Sabre Cat ‘Nimravidae’ Skeleton

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Sabre Cat ‘Nimravidae’ Skeleton

Oligocene, circa 33.7 to 23.8 million years ago
White River Formation, USA
Fossilised Bone
H: 49cm x W: 20cm x L: 125 cm 



Nimravidae, commonly known as the Sabre Cat, although different to the scientifically known ‘Sabre-toothed Cat’ of the family Felidae, occupied a crucial niche in the carnivorous mammalian ecosystem during the Eocene (55.8 million to 33.9 million years ago), Oligocene (33.9 million to 23 million years ago) and Miocene (23 million to 5.3 million years ago) epochs. Fossils can be found in areas of North America and Eurasia, and it is believed their main habitats were the vast ranging forests of mainland’s.   

Visually the skeleton structure suggests that they would have looked like a large cat, some important differences exist between the Nimravidae family and the Felidae (Feline) family to which modern cats belong. Members of the Nimravid family (like Hoplophoneus, Dinictus, and Pogonodon) all belonged to the order Carnivora.

Nimravidae were hypercarnivorous, eating entirely meat for their whole diet. Using their characteristic long, sharp teeth, Nimravidae would hunt for their food, and some (like Hoplophoneus) were likely solitary ambush predators. They were fairly large, ranging from the size of a mountain lion to that of a jaguar. This meant that their prey could be fairly large the most likely prey for Nimravids at this time ranged from sheep-sized oreodonts, small horses and small rhinocerotids.     

The skull of Nimravidae, predominantly characterised by its elongated, saber-like maxillary canines, exhibits unique cranial and dental adaptations. Although like Felids, the nimravids exhibit diverse size and bone structures, meaning that some were the size of a large house cat, while other variations were similar today's lions and tigers.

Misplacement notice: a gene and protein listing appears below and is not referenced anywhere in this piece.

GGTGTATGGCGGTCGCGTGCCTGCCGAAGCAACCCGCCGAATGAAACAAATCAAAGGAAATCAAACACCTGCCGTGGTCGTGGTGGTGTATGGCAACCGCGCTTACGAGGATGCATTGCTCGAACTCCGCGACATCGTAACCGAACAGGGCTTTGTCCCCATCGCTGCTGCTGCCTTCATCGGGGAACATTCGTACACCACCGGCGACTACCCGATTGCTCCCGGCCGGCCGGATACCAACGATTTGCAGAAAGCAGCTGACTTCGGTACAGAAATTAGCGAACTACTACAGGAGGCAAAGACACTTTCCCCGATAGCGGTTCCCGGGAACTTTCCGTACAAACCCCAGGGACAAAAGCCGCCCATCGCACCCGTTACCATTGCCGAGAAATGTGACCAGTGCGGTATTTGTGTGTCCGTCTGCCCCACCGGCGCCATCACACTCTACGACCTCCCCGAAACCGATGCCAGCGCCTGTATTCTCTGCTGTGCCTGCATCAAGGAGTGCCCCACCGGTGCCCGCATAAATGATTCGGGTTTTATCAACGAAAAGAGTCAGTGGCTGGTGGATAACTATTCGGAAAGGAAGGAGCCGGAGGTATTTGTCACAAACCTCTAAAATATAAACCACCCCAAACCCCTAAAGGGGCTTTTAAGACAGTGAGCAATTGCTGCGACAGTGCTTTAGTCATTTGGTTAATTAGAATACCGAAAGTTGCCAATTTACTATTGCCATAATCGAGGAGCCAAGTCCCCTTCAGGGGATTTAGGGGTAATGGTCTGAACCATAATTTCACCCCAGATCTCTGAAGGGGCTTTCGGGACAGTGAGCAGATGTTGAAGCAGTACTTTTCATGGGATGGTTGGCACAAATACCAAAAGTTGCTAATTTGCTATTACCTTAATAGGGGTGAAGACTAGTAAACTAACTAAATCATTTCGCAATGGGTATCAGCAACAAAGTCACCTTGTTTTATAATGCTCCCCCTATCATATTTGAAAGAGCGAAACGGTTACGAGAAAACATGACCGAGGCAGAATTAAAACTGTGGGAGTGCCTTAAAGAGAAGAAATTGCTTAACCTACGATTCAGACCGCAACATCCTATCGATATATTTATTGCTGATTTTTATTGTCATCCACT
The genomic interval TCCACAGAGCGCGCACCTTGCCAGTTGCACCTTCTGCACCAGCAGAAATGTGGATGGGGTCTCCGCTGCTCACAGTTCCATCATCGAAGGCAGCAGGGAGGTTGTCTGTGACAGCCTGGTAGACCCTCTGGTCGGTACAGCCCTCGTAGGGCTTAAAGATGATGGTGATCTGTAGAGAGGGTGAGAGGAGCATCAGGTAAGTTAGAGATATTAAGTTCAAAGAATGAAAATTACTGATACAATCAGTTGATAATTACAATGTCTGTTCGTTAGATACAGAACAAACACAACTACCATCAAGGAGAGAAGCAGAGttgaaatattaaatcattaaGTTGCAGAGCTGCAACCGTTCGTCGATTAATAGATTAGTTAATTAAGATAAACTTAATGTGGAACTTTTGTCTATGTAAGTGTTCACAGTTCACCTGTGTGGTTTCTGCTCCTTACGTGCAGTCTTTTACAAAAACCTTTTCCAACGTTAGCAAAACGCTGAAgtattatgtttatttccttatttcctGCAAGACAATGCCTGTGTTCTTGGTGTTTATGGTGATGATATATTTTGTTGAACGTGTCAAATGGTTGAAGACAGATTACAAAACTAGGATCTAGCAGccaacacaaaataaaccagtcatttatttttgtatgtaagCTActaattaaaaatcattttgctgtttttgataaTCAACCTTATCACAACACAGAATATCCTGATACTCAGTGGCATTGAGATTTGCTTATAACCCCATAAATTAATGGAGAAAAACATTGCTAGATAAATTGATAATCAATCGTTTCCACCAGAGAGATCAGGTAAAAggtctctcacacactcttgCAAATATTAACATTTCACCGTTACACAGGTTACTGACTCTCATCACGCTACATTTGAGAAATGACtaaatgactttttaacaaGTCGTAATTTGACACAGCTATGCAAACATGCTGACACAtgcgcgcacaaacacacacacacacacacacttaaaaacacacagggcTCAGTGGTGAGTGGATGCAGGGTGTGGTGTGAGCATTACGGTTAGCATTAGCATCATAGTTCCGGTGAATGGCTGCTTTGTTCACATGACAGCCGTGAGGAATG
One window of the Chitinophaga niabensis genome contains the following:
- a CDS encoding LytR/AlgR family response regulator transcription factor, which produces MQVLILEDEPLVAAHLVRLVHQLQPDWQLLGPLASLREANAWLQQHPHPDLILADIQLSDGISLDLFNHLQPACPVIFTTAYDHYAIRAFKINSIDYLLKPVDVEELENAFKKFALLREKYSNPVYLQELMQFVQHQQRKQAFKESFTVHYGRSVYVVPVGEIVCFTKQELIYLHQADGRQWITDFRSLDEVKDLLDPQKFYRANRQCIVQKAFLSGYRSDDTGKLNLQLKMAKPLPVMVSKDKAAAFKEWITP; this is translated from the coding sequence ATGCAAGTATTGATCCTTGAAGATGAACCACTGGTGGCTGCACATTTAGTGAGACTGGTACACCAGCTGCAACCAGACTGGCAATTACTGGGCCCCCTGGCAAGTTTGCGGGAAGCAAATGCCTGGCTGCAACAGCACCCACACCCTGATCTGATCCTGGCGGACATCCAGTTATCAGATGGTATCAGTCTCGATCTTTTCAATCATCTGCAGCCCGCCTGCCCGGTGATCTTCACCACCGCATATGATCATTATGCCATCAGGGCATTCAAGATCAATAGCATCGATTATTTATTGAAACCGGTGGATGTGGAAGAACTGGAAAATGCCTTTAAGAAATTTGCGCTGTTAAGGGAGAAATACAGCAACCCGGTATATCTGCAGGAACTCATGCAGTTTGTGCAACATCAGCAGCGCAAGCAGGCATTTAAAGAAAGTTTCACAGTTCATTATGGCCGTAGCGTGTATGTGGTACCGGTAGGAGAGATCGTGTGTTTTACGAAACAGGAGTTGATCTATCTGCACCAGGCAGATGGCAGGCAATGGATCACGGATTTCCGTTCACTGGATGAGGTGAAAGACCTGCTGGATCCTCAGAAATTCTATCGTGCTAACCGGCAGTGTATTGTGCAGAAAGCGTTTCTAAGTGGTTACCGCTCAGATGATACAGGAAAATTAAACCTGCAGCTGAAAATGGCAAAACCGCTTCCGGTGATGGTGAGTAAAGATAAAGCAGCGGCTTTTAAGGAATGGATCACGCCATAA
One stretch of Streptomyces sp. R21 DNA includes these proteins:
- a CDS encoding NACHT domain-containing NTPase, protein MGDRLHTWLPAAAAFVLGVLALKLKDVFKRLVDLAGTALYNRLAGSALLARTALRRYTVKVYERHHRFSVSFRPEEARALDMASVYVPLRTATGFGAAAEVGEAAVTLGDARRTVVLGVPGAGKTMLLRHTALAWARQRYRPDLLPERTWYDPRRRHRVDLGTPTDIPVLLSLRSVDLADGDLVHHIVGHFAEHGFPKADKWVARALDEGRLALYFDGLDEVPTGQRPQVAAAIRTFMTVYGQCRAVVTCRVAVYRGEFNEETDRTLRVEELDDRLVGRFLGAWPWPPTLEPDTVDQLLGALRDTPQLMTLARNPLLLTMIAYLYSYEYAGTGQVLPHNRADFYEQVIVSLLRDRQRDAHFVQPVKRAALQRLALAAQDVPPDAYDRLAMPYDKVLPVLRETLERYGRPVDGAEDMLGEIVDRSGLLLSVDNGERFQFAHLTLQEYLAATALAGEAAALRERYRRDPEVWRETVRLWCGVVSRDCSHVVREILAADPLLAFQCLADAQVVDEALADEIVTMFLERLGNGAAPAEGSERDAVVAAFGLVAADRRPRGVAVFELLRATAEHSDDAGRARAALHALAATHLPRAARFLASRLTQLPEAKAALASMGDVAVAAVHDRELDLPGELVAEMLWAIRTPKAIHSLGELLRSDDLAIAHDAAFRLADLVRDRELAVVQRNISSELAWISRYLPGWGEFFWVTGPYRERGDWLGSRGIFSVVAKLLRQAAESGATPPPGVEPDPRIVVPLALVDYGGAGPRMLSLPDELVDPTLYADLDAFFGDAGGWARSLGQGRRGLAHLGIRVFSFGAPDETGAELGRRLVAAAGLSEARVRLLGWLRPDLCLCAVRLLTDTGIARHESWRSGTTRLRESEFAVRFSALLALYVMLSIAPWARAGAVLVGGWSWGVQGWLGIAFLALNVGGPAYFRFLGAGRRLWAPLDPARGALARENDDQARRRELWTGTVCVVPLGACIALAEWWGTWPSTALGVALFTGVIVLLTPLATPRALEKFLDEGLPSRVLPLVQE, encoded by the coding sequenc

The robust nature of the limb bones suggests powerful musculature, indicative of a formidable predatory lifestyle. Cranial analysis shows a pronounced sagittal crest (the ridge of bone running lengthwise along the midline of the top of the skull), possibly serving as an attachment site for strong jaw muscles, emphasizing its specialised biting capabilities.

This mounted specimen at 70 (+/-) complete, is composed from one individual and in beautiful preservation, as seen by the lack of distortion of the bones and the fine texture of the bones, which display very little erosion. The specimen is articulated in a relaxed animated walking pose.


Discovered and excavated by Jim Ackerman, Oredont Fossils on the Oligocene White River formation (approximately 35 MYBP) on undisputed, private-deeded lands owned by Ferguson Properties LLC located in Olgala County, South Dakota, USA.
Acquired from the above by Oredont Fossils to David Guery of Geofossils LLC, 22nd October 2023.
Geofossils LLC subsequently sold the specimen to Ludovic Blein,
With ‘Your Museum’, France.
With IADAA certificate, this item has been checked against the Interpol database.